We like motorcycles, wine, good food, wine, camping, wine……anyway you get the picture. We love getting together with friends to eat and share our love of wine, whether a gourmet meal or just hors d’oeuvres.

Red is our first choice but we also have a great supply of whites and ports. We have a wine closet as we do not have a cellar which will hold up to approx. 400 bottles. We keep the house between 64 and 68 year round and the closet is about 1 or 2 degrees less. This has worked out OK so far for storage.

As for our favorite wine that is a tough one. We had a favorite for over 10 years but can no longer get it. We have not found another yet but we keep looking. My favorite wines are Spanish made in the old style, especially Riojas and older reds.
Remember a wine not tasted is a treasure possibly wasted!

And MCE’s favorite wine:

McGuigan Bros. Black Label Shiraz visit their website at

Cousin Carl’s Schnozzola Sanctararium (CCSS)

The Cousin Carl ( CC ) initials ( and the less recognized longer version referring to my schnozz, that is the Schnozzola Sanctararium) was earned the old fashion way— by birth. Well, yes, I was born with a prominent nose but I was referring to the fact that I am lucky enough to be the cousin of the co-owner of Taylor Brooke Winery (my cousin Linda runs the day to day business while husband Dick is the wine maker). This helps support my habit (as well as Sparing Sharon) of enjoying good/great wines. While I certainly think Taylor Brooke is tops I have learned to appreciate other fine (and hopefully bargain priced) wines, most importantly ones with a bacon nose….

And CCSS’s favorite wine is: Anything under $10 and it’s good.

Sparing Sharon (SS)

I was dubbed Sparing Sharon (S.S.) by my husband, Cousin Carl (another story).  Once a week, on Wednesdays, I travel to Hannaford to do my weekly grocery shopping.  Browsing through numerous bottles of red wine, my goal is to find outstanding red wines for under $10. My favorite find from the supermarket is the wine, “Twisted – Old Vine” which sells  2 for $12! I have been buying several bottles of this wine for the past 3 weeks since the wine is affordable but mostly due to the outstanding taste and aroma.  (I also fear the price might go up, so gotta stock up!) I realized later this wine was reviewed by the Witless Whiner back on December 11th. I totally agree with the review.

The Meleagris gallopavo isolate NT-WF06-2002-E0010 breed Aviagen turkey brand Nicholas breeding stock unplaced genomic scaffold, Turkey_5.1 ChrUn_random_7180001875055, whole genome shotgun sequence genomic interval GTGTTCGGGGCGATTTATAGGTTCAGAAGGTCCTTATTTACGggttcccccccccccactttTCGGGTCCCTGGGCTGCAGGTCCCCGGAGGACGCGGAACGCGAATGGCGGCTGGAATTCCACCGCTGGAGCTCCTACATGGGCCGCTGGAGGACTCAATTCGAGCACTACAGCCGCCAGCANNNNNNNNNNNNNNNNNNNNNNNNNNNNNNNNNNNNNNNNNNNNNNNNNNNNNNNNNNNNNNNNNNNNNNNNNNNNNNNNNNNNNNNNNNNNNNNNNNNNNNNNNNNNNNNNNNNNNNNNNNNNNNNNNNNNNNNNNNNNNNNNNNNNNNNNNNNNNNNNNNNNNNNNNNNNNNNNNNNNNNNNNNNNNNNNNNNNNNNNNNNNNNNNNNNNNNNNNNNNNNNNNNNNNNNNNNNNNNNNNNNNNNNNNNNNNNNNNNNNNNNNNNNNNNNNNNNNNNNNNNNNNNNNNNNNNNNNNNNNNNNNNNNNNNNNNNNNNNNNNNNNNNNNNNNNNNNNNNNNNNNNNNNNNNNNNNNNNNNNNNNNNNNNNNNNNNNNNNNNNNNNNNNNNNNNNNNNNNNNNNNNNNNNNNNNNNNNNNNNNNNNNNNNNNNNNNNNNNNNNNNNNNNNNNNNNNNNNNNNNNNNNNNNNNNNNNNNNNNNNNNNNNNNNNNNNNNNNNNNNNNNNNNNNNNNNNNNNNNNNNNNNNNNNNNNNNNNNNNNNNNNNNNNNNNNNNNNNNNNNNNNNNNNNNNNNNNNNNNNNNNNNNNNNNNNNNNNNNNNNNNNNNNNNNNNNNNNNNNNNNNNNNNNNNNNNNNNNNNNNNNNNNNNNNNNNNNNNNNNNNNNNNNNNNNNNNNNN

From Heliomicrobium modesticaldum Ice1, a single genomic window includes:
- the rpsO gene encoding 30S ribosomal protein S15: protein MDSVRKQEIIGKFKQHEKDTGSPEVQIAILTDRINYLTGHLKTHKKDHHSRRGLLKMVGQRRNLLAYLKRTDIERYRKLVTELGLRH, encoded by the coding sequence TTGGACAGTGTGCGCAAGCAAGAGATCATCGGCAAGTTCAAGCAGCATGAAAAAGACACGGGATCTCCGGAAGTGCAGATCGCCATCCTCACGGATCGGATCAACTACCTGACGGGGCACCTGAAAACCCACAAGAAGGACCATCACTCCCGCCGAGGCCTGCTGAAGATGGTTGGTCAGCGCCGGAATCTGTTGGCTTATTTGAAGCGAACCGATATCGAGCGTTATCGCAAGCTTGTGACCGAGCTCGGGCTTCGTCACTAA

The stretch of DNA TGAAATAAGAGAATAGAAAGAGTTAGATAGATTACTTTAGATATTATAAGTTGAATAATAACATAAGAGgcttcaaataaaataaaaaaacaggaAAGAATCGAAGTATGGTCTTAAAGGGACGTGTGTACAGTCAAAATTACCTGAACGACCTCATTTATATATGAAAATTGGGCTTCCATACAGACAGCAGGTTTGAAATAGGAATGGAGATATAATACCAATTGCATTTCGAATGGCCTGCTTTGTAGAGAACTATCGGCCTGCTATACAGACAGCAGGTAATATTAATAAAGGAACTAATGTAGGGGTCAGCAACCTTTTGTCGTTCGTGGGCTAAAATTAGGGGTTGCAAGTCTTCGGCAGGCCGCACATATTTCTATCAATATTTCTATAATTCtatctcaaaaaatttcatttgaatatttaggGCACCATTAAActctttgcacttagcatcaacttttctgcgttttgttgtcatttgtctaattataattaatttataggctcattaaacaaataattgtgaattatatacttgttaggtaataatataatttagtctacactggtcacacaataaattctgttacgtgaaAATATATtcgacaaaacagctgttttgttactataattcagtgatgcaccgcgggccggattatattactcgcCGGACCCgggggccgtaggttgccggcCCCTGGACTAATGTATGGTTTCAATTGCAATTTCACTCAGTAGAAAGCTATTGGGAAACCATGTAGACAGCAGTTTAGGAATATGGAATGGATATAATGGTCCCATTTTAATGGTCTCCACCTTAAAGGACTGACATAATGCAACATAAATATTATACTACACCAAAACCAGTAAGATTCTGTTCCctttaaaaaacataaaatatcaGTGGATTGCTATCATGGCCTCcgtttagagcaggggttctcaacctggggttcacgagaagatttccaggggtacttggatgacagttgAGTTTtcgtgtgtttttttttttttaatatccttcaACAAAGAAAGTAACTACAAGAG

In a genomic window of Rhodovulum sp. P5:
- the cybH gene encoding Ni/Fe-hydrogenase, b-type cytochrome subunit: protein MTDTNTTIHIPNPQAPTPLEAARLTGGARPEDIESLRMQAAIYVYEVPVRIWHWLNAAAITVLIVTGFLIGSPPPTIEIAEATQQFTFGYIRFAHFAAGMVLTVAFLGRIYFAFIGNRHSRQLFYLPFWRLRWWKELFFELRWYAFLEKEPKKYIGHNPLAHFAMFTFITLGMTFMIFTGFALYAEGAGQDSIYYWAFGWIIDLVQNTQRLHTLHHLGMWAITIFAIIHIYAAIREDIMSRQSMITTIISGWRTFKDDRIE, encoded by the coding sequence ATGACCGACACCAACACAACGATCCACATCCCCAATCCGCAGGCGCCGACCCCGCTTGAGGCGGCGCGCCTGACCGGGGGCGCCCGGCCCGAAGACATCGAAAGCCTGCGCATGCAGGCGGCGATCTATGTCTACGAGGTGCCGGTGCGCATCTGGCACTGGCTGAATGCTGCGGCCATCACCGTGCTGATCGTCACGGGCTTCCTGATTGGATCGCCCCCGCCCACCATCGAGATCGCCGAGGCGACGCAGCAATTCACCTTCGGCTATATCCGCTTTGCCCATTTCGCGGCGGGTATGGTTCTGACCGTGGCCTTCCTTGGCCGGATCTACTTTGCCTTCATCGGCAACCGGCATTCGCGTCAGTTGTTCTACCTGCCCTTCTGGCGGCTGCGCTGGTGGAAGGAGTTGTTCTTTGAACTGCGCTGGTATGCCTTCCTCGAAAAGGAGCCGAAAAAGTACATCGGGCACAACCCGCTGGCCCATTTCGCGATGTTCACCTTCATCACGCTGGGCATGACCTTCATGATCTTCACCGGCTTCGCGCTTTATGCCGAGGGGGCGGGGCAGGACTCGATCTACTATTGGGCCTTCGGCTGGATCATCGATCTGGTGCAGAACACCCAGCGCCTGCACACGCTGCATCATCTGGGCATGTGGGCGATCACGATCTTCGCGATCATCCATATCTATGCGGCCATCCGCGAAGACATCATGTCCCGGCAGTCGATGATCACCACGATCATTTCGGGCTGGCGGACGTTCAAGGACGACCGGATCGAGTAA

Sparing the dollars on everything else has given us the opportunity to fully enjoy our trips to other wineries and purchasing wines from them as well.  Sparing the dollars on restaurants by staying home and preparing healthy meals has paid off as well.

Cousin Carl actually prefers his meals at home vs. the restaurants but he feels his wife can be too sparing at times, when it comes to giving him cash when he needs it. (Sparing Sharon is the boss with the finances).

It’s all about the wine, good food & friends…

And SS’s favorite wine: Anything that is a better bargain than what CCSS finds!

Jacuzzi Jack’s Persnickety Palate (Double J Double P)

One night after work a few (actually more than a few and more like a dozen) of us gathered at a friends house for an evening of wine, food, and conversation. Well, the conversation was complete with varied topics ranging from vacation places to wineries visited and everything in between. Which actually entailed a myriad of topics. Another conversation piece included favorite restaurants, favorite this and favorite that, etc.

Anyway, while we were talking just about any subject that crossed our minds we opened a bottle of Jacuzzi Pinot Gris and as we were all enjoying the crispness of the wine and we all came up with a plethora of aromas and flavors. Although we agreed that we all obtained a great and delectable amount of apple there was something missing.

So, we all stopped and smelled the wine, tasted it, then smelled it again, tasted it again, etc., etc., etc. we couldn’t get our schnozzes in the right frame of mind. All the while I had a precocious smile as I knew what everyone was missing as only my palate picked up the elusive flavor. Alas, I couldn’t hold in the surprise any longer and calmly said “green apple” and everyone began to smell and taste the wine and all agreed I had nailed the wine to “T”, hence I was dubbed Double J Double P.

And JJPP’s favorite wine: Santa Margherita Pinot Grigio. Visit them at http//

So you see, we all have our fancy schmancy initials making us bonafide wine critics 🙂

Here’s to good wine, good food, and good friends….